Salisbury Steak

From the Dining Critic's Notebook

Consider the Vegan Restaurant

At places like V-Eats and Spiral Diner everything is vegan, even the banquettes.

A recent phone interview with chef Troy Gardner of V-Eats Modern Vegan in Trinity Groves reminded me of what a complicated process animal-product side-stepping can be.

Of course you expect gleeful animal-shunning in the menu. At V-Eats, the eye-catching Salisbury steak is seitan. Vegan Worchestire sauce gets umami power from a combination of chickpea-based miso and the soy amino acid liquid, Braggs. A blue cheese alternative derives its color from spirulina and a pungent punch from fermented rice and quinoa. A substitute “egg wash” of flax seed and silken tofu adheres the crust to the chicken-fried chicken-that-isn’t (it’s breadfruit).

You assume the chefs wear no leather. No one shows up in furs.

But consider, too, that a 100-percent vegan restaurant means all products are vegan, and that includes the paint on the walls and the material covering the banquettes. Gardner describes as “eye-opening” the meeting in which he had to sit down and discuss with the folks at Trinity Groves what this would mean. Education is an endless task.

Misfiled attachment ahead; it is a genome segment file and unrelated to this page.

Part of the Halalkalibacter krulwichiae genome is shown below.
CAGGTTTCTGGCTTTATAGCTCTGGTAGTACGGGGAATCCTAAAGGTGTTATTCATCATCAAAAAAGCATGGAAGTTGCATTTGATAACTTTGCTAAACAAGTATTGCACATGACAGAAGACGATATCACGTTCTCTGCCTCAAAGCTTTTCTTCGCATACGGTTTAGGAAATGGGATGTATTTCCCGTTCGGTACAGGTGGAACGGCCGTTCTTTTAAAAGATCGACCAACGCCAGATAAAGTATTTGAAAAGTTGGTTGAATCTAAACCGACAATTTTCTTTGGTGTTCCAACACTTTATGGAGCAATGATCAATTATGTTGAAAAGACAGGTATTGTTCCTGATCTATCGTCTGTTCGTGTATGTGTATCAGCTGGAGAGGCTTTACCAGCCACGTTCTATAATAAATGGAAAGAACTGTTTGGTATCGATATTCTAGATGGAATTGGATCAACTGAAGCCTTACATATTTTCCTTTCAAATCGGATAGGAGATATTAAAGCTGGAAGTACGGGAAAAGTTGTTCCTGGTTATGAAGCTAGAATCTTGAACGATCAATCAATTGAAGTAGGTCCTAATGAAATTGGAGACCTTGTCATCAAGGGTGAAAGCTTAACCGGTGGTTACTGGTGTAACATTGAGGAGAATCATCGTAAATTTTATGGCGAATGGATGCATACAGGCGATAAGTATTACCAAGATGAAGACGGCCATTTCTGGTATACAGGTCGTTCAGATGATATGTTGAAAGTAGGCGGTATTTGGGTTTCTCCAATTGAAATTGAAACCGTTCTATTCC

At vegan mainstay Spiral Diner, the same holds true. When they retro-fitted several years ago, owner Sara Hicks ushered in all-vegan elements, from paint to cleaning supplies. All their contractors are aware of their imperatives.

Meanwhile, for Gardner, one of the greatest challenges was putting together the vegan wine list. And this is where you hate me for sending you places no wine-lover wants to go. Because it’s all fun and games until someone brings up the fish bladder. But the process of filtering wine traditionally relies on animal products like isinglass (that’s the fish swim bladder), albumen (egg white), gelatin, or casein (a milk protein). These bind to impurities to clarify the wine, similar to the way you might use egg white to clarify a consomme. (Guinness drinkers, isinglass is apparently in your stars, too.)

Just know that when you scan the wine list at V-Eats, those Old World and New World wines were painstakingly assembled … and no fish bladders were involved. Nor did any creatures give up parts of themselves to become any part of anything between floor, ceiling, and walls.